‘Perfectly parliamentary’? The Labour Party and the House of Commons in the inter-war years
Twentieth Century British History
Oxford University Press
This is an Open Access article distributed under the terms of the Creative Commons Attribution License (http://creativecommons.org/licenses/by/3.0/), which permits unrestricted reuse, distribution, and reproduction in any medium, provided the original work is properly cited.
Ralph Miliband’s influential Marxist critique of Parliamentary Socialism (1961) depicted a Labour Party that had condemned itself to futility by its dogmatic commitment to parliamentary methods. By contrast, Social Democratic writers such as Ben Pimlott have argued that Labour’s reformism secured concrete gains, whilst accepting the premise that the party’s electoralism/parliamentarism went unquestioned at the time. Both sides are right insofar as no group within the party suggested abandoning parliamentary methods. What has been forgotten, however, is that there was considerable debate after 1918 about how Parliament should be used. Not only was Labour’s commitment to Parliament challenged by other parties, which alleged extremism and disregard of the rhetorical conventions of the Commons, but Labour itself accused its opponents of riding roughshod over parliamentary liberties. Thus, the decision of some left-wing MPs to use parliamentary disruption tactics in their quest to present themselves as spokesmen of the unemployed was depicted by them as a proper use of the Commons to challenge capitalism and by Conservatives as proof of Labour’s innate extremism and unfitness to govern. Issues of class were central to these understandings, and gender was also important. This article examines the arguments about Parliament and parliamentary methods that were conducted within and without the Commons, often through symbolic manifestations such as rowdy ‘demonstrations’ within the Chamber. It concludes that the inter-war experience taught Labour not the possibilities of Parliament but its limits.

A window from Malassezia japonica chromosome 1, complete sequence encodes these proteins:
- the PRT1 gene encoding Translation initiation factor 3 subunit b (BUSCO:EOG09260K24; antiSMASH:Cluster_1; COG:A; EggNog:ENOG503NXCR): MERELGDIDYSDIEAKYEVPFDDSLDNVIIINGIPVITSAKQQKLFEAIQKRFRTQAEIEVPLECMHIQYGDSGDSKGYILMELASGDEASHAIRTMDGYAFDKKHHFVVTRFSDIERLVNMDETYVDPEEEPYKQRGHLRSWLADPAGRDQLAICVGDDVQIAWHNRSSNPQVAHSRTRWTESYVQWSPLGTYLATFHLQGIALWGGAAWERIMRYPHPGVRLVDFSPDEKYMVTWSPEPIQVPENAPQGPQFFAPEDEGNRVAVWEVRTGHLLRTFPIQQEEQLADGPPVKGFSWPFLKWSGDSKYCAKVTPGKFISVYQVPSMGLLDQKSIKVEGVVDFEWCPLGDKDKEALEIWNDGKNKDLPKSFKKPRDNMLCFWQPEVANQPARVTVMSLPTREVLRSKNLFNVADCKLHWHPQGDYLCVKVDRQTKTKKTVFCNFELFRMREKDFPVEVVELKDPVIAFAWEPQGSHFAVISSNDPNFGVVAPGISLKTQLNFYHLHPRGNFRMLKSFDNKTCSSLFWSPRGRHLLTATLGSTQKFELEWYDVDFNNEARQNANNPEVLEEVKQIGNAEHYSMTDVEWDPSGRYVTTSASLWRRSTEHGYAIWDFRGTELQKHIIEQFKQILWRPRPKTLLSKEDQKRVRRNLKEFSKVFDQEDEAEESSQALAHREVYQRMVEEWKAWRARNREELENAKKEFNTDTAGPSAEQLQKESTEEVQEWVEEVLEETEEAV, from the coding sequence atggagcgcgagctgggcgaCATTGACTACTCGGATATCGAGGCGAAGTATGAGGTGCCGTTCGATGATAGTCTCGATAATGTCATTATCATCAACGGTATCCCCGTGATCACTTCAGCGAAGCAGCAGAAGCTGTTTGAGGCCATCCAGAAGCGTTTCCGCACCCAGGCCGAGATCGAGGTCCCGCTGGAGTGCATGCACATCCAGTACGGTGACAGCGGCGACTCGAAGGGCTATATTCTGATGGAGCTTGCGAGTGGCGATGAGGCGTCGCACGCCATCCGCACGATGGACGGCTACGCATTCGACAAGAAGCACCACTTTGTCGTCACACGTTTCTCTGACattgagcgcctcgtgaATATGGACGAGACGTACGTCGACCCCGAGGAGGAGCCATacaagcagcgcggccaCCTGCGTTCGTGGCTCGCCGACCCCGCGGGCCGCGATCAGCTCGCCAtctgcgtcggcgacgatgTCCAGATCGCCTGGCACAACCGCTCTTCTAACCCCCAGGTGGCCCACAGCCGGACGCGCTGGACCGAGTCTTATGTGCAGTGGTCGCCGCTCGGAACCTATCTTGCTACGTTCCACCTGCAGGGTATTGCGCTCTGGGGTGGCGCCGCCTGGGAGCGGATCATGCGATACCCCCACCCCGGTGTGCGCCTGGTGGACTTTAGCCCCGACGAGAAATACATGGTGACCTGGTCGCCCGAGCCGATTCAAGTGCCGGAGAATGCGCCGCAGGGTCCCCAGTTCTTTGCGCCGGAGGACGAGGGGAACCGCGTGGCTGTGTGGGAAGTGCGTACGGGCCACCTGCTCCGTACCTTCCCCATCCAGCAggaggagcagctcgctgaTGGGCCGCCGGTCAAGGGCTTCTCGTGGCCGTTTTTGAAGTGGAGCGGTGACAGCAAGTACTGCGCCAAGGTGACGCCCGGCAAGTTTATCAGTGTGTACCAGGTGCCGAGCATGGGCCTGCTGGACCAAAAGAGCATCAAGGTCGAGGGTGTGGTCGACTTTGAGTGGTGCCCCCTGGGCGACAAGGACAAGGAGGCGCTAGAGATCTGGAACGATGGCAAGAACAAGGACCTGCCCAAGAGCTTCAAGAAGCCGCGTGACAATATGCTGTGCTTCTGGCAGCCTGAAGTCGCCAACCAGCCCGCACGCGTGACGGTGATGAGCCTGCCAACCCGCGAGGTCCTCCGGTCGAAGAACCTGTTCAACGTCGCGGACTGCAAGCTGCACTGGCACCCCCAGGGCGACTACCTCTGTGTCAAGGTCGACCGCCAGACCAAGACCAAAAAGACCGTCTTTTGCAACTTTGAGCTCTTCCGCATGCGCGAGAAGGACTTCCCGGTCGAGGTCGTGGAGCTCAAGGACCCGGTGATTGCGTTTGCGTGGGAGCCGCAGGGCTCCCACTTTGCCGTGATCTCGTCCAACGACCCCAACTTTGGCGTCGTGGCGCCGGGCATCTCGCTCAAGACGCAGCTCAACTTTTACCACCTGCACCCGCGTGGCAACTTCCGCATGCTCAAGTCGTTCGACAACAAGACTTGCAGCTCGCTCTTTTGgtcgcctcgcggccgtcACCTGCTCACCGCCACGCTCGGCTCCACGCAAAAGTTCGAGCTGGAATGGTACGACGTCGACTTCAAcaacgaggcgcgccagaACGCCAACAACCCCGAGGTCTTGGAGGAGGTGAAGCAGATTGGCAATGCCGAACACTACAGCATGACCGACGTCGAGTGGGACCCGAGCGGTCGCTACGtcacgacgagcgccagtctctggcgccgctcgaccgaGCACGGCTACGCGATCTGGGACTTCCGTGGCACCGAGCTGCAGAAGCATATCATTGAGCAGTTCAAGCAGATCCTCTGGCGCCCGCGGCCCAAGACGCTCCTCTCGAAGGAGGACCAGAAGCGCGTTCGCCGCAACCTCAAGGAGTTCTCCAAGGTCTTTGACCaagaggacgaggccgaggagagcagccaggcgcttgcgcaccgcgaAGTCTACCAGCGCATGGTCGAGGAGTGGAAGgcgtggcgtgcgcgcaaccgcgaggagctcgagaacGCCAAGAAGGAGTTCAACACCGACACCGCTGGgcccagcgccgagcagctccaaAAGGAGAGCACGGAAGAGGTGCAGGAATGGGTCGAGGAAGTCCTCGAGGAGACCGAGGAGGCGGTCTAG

Arts and Humanities Research Council (AHRC)
© The Author . Published by Oxford University Press. This is an Open Access article distributed under the terms of the Creative Commons Attribution License (http://creativecommons.org/licenses/by/3.0/), which permits unrestricted reuse, distribution, and reproduction in any medium, provided the original work is properly cited.
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